Durham abortion clinic owner voluntarily surrenders license
A Durham abortion clinic owner who had planned to try to re-open his clinic after a state health department section ordered its closure in July has voluntarily surrendered his certificate to operate.
Meanwhile, a facility in Asheville whose license was also suspended by the department this summer has re-opened.
The two clinics, The Baker Clinic for Women in Durham and Femcare Inc. in Asheville, were two of three abortion clinics suspended by the department section this year. The third, A Preferred Woman’s Health Center in Charlotte, has re-opened. Prior to that, the last clinic to be suspended was the Charlotte clinic in 2007.
Ricky Diaz, a spokesman for N.C. Department of Health and Human Services, said in an email earlier this month that there has been no directive to increase inspections or closures of abortion facilities, and no change in policy or procedure.
“As inspection reports show, when egregious violations that pose an immediate threat to patient health and safety are found, Department inspectors do their job and act to protect North Carolinians from harm -- regardless of politics and what is in the news,” he said.
The state health department’s Acute and Home Care Licensure and Certification Section notified Dr. John Baker July 5 that his certificate to operate The Baker Clinic for Women in Durham was suspended.
According to the notice, the clinic failed to ensure quality control in blood banking. Specifically, the notice said the clinic didn’t perform quality control tests for more than 108 patients who had received Rh factor blood tests and it failed to follow manufacturer’s instructions for the test, among other problems.
The test is used to determine if a patient is positive or negative for a marker present on some people’s red blood cells. Women who are Rh negative can produce antibodies harmful to future children if they’re exposed to Rh positive blood during an abortion.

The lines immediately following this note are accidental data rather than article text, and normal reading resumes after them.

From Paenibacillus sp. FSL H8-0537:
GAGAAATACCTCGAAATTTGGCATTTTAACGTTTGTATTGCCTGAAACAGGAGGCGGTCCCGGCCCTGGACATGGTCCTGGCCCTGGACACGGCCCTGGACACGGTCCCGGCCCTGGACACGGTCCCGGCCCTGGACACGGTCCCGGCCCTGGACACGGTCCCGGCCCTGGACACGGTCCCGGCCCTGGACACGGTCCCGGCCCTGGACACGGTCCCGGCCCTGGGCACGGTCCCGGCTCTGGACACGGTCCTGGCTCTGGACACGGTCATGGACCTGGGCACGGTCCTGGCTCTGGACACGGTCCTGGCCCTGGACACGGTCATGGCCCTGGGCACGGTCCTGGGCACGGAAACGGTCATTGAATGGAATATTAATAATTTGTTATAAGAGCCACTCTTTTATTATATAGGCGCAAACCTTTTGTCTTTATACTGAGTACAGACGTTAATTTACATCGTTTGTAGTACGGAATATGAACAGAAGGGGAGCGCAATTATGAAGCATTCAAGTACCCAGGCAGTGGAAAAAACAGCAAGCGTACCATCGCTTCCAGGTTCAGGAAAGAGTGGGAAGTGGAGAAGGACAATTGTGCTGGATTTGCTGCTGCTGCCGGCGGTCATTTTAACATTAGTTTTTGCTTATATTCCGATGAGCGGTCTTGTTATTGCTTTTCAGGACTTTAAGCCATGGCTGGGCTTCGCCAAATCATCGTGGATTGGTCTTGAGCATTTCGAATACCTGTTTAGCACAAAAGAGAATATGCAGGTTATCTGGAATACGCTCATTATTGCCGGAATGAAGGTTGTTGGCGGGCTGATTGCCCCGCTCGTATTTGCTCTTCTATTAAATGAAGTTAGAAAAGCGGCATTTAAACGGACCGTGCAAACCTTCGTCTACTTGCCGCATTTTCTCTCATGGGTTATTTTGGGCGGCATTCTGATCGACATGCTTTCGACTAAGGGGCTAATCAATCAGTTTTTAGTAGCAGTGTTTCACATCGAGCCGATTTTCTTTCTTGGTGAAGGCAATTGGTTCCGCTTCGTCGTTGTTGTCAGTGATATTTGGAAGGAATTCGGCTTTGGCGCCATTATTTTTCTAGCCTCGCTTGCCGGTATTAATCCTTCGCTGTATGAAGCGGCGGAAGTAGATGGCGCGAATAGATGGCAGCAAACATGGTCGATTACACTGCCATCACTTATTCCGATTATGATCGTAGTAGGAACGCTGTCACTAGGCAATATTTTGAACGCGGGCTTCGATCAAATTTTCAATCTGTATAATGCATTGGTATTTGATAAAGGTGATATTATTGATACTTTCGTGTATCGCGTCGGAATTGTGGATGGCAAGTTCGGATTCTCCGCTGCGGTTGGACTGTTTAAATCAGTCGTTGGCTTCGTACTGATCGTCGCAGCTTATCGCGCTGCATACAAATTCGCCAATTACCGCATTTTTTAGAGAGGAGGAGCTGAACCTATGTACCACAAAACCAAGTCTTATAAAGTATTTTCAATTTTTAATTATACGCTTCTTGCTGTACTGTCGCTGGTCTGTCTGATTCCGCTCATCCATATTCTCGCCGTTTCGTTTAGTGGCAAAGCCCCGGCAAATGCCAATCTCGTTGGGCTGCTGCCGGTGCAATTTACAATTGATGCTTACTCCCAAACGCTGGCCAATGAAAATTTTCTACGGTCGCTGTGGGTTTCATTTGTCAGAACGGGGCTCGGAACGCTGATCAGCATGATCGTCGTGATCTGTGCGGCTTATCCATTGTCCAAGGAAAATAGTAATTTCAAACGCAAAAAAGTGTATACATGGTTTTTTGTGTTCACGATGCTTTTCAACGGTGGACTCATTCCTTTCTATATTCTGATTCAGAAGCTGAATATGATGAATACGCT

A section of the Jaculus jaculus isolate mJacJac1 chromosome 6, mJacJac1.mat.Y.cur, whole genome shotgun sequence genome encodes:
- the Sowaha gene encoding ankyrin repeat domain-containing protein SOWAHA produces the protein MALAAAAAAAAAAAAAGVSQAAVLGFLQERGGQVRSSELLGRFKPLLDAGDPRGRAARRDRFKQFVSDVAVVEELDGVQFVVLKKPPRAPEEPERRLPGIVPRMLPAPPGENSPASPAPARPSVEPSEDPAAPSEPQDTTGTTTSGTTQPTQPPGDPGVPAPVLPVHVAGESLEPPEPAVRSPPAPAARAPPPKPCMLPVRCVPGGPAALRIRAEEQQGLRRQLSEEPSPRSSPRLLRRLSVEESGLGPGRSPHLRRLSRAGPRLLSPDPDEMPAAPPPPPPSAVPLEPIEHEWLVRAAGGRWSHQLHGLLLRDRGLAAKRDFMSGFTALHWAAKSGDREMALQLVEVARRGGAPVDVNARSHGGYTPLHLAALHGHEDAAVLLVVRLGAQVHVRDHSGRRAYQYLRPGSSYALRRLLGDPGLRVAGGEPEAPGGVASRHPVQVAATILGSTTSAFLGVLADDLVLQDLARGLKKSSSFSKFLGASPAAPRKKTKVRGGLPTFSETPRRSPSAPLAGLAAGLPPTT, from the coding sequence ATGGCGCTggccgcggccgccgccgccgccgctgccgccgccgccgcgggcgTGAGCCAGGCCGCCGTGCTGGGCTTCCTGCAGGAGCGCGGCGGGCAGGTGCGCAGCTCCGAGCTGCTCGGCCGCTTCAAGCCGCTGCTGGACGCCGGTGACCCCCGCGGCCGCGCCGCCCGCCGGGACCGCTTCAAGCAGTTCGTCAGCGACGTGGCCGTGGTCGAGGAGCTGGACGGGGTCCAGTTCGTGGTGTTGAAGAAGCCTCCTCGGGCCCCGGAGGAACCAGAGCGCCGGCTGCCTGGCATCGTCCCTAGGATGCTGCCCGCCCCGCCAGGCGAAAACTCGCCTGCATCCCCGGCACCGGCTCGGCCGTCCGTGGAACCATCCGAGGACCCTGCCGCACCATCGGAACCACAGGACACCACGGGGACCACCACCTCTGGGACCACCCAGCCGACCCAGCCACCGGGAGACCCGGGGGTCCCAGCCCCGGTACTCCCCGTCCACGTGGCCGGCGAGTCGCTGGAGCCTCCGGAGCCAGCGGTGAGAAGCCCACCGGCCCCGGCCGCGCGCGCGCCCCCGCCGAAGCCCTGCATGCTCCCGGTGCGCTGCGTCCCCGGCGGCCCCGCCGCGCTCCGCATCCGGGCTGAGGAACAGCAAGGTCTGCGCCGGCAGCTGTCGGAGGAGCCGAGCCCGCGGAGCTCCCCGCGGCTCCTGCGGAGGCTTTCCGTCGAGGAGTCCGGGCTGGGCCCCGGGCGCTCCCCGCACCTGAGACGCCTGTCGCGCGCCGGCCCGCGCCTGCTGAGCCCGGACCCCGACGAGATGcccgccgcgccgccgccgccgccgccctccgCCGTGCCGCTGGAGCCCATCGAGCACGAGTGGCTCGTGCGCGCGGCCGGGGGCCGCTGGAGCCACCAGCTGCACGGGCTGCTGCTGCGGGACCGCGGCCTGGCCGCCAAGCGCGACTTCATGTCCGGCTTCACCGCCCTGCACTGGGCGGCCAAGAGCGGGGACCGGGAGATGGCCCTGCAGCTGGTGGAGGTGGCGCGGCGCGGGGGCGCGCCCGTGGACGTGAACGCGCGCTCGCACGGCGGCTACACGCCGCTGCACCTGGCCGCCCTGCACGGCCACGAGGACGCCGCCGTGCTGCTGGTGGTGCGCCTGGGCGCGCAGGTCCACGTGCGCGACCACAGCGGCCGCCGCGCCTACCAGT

The agency ordered the clinic to close, stating that the findings revealed a “potential imminent threat to the health and safety of patients.”
Baker had said in a phone interview in July that he planned to try to take corrective action in order to re-open.
But in a notice to the department section chief dated Wednesday, he said he was voluntarily surrendering his certificate to operate.
The clinic in Asheville, Femcare Inc, has re-opened. The clinic had been ordered to close July 31 after an inspection earlier that month found the facility didn’t have a contract with an anesthetist or with a pharmacist, and it failed to make sure staff members were trained in operating defibrillators in case of emergencies, among other issues.
According to a notice sent to the clinic Wednesday, a follow-up found that the facility had the systems it needed, and the suspension was lifted.
The center is an ambulatory surgical facility, which is different from the state’s 15 private abortion clinics that are not operated or licensed by a hospital and that can provide abortions within the first 20 weeks of pregnancy.
The governor signed new legislation July 29 requiring state health department officials to write new rules for abortion clinics to make them “suitable facilities for the performance of abortions.”
The measure authorizes the department to apply any requirement for the licensure of ambulatory surgical centers, among other requirements, while not “unduly restricting access.” Department officials are expected to report on progress on the changes before Jan. 1.
“These higher standards will result in safer conditions for North Carolina women,” Gov. Pat McCrory said in a statement about the signing. “This law does not further limit access and those who contend it does are more interested in politics than the health and safety of our citizens.”
The process to begin writing the rules has not yet begun.
Attempts on Monday to reach the owners of the Durham and Asheville clinics for comment were unsuccessful.